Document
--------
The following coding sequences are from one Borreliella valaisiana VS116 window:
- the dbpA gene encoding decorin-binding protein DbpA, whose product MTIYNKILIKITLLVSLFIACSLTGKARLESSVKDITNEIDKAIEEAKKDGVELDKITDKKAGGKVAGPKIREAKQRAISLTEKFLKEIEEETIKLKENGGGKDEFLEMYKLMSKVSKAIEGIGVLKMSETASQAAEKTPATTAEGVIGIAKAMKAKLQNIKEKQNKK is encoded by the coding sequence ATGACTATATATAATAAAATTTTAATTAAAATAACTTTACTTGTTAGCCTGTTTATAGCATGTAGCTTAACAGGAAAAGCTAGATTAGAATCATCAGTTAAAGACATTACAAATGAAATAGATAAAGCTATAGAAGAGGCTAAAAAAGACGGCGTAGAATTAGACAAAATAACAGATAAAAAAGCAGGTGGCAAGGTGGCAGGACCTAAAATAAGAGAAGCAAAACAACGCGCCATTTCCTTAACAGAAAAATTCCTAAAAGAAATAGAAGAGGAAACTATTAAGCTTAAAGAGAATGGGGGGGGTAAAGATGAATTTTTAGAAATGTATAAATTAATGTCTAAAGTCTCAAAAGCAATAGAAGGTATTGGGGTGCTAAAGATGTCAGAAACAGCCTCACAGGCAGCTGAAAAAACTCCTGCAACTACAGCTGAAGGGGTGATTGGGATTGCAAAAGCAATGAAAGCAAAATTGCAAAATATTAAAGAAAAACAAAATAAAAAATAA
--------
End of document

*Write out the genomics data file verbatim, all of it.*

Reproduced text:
The following coding sequences are from one Borreliella valaisiana VS116 window:
- the dbpA gene encoding decorin-binding protein DbpA, whose product MTIYNKILIKITLLVSLFIACSLTGKARLESSVKDITNEIDKAIEEAKKDGVELDKITDKKAGGKVAGPKIREAKQRAISLTEKFLKEIEEETIKLKENGGGKDEFLEMYKLMSKVSKAIEGIGVLKMSETASQAAEKTPATTAEGVIGIAKAMKAKLQNIKEKQNKK is encoded by the coding sequence ATGACTATATATAATAAAATTTTAATTAAAATAACTTTACTTGTTAGCCTGTTTATAGCATGTAGCTTAACAGGAAAAGCTAGATTAGAATCATCAGTTAAAGACATTACAAATGAAATAGATAAAGCTATAGAAGAGGCTAAAAAAGACGGCGTAGAATTAGACAAAATAACAGATAAAAAAGCAGGTGGCAAGGTGGCAGGACCTAAAATAAGAGAAGCAAAACAACGCGCCATTTCCTTAACAGAAAAATTCCTAAAAGAAATAGAAGAGGAAACTATTAAGCTTAAAGAGAATGGGGGGGGTAAAGATGAATTTTTAGAAATGTATAAATTAATGTCTAAAGTCTCAAAAGCAATAGAAGGTATTGGGGTGCTAAAGATGTCAGAAACAGCCTCACAGGCAGCTGAAAAAACTCCTGCAACTACAGCTGAAGGGGTGATTGGGATTGCAAAAGCAATGAAAGCAAAATTGCAAAATATTAAAGAAAAACAAAATAAAAAATAA